The Israeli High Court of Justice will not ban gender segregation on charedi bus routes, and is likely to accept the Transport Ministry’s recommendation to make the separation between genders voluntary rather than compulsory, Justice Elyakim Rubinstein said today.
In line with the recommendation, Transportation Ministry officers will monitor buses serving the ultra-Orthodox population to make sure that no violence against female passengers takes place.
It appears, however, that the High Court decision will not effectively overturn the current arrangement aboard the ‘Kosher’ bus lines, which forbids women from sitting in the front.
Today’s hearing is expected to be the last to discuss the petition brought up against the Transportation Ministry and the Egged and Dan bus companies in 2007 by a group of women in collaboration with the Israeli Religious Action Center.
The Transportation Ministry recommendation is based on a report presented by an official committee, which advised that well-monitored gender segregation is the best solution. Early in 2010, the High Court called for experimental implementation of the committee’s conclusions for a period of one year.
An official High Court decision is expected to be published soon.
“Our tendency is to go with the conclusions that the Transportation Minister has adopted,” Rubinstein said. “We are aware that there are reservations, but in our opinion the conclusions are balanced.”
Rubinstein’s statement drew mixed reactions. Jerusalem City Council member Rachel Azaria told Ynet that the impending High Court decision will effectively validate the current segragation. She called the decision an attempt to have the cake and eat it, too. “On one hand, the court says the separation is illegal. On the other, it allows it to exist,” she said.
Public transportation companies welcomed Rubinstein’s statements. Attorney Orna Kadar, who represents the Egged bus company, said the decision provides a balanced solution to both sides of the dispute. “We must accept the Transportation Minister’s announcement, and thus put an end to this petition,” she said.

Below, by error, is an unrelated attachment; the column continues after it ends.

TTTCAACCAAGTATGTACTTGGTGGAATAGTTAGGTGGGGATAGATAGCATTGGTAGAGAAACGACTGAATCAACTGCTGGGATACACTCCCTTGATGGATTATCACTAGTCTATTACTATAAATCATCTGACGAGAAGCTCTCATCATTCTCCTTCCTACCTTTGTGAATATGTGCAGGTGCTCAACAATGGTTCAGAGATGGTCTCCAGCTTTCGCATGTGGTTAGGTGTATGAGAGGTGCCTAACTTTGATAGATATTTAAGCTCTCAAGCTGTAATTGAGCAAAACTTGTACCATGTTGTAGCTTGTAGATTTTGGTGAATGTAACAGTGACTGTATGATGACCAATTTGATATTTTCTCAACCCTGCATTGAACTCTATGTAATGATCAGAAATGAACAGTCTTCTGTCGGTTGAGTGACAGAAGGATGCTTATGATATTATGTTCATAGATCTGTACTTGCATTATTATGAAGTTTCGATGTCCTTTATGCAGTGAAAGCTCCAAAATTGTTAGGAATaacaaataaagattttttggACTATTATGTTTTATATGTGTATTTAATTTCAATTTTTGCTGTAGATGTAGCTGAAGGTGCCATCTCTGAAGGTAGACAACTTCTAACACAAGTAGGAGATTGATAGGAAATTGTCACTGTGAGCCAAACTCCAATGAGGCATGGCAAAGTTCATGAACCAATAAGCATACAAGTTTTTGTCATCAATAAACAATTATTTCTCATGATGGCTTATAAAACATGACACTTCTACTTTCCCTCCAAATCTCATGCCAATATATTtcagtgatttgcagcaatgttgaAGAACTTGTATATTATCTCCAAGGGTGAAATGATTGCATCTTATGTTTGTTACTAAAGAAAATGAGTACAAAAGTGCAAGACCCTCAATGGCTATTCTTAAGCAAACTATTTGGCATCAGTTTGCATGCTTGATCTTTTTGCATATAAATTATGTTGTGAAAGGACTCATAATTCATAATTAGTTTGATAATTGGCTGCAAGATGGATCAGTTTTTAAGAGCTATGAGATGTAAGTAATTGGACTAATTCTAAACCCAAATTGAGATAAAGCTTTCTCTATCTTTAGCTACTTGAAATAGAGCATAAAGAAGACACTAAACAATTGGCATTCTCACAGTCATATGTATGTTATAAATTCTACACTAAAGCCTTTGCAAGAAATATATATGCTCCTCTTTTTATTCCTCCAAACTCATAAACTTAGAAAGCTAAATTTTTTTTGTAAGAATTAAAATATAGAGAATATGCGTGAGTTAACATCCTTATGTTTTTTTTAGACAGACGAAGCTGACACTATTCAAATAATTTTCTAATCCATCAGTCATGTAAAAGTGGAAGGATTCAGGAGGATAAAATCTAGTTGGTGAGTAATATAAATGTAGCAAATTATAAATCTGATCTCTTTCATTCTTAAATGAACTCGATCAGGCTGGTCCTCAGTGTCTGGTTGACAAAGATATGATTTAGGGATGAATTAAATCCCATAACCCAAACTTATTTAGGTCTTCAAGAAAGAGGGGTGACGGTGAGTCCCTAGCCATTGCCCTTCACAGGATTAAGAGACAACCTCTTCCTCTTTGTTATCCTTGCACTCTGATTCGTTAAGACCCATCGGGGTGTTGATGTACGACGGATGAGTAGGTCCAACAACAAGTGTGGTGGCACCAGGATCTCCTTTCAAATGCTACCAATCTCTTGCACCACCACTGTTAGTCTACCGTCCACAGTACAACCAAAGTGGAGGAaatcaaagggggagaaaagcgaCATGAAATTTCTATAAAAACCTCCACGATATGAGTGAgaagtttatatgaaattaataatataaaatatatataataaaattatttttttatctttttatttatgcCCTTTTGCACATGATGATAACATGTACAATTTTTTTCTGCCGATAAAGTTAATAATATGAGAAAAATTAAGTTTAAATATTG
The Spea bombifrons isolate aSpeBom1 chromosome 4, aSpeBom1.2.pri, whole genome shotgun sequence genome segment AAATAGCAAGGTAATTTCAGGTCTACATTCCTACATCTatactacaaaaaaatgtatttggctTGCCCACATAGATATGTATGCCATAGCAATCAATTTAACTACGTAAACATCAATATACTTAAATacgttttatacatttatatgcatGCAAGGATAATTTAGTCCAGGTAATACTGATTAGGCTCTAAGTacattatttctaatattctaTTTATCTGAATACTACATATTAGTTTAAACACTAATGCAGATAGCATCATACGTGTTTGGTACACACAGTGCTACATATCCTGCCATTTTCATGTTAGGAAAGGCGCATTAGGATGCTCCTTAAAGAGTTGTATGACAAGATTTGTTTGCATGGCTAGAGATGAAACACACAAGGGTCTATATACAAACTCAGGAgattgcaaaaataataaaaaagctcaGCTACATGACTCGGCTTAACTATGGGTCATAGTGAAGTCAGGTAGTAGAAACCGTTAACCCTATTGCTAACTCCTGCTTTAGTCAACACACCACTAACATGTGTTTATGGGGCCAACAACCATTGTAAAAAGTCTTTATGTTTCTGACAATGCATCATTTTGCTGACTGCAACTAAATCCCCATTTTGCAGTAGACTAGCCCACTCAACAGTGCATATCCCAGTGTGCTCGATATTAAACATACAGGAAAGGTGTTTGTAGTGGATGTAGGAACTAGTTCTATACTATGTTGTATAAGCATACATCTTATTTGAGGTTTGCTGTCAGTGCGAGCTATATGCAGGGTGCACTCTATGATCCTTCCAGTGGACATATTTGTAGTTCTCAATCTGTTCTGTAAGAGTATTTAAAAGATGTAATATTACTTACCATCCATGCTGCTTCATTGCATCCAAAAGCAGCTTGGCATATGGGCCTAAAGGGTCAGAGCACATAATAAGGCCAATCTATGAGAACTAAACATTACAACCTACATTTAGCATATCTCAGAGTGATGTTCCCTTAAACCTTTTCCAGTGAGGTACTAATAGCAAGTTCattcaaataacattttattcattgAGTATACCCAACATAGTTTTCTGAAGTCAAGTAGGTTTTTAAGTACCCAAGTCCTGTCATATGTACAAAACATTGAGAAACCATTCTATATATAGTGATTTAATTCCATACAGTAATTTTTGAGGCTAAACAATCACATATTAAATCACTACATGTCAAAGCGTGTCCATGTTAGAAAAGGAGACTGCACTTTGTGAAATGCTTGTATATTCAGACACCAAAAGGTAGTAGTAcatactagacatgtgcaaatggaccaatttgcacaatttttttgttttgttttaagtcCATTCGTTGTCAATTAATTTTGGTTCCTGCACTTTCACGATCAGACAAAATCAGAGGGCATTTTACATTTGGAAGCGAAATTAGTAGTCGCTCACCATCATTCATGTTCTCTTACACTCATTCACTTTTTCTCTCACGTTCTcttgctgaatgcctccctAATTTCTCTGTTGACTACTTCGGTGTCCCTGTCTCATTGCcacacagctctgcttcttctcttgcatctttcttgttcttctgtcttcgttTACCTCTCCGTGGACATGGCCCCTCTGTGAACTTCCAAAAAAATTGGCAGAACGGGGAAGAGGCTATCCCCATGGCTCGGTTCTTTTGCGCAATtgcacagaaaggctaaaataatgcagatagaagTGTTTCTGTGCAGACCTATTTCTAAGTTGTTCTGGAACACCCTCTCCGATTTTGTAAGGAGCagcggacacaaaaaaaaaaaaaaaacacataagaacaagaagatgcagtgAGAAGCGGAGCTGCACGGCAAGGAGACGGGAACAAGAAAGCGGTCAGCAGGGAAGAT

During the hearing, Attorney Orly Erez-Lachovsky, who represents some of the petitioners, warned against a partial implementation of the official committee’s conclusions. “The report is all well and good, but it cannot remain a disregarded law,” she said. “In our opinion, the court should declare that the report will be adopted verbatim.”
Erez-Lachovsky addressed the the haredi bus line custom which requires the women to board through the rear doors. “Women who board through the rear doors have no courage to sit in the front,” she said. “What the committee is saying is impossible, because if no change occurs on the surface, nothing will change. The women will have to obey.”
According to Erez-Lachovsky, the solution is simple: Either close the rear door for boarding on charedi bus lines, or open them for boarding on all bus lines.
A recent Transportation Ministry investigation did not unearth any complaints on the special bus lines. The report produced by the monitoring company said that no incidents of coercion, aggression, yelling or the like were reported when in connection to the seating arrangement and the separation between men and women.
However, the company did say that on six out of 17 bus rides “the monitoring individuals were asked or required to move from their seats, which they did in order to avoid a confrontation with the local population.”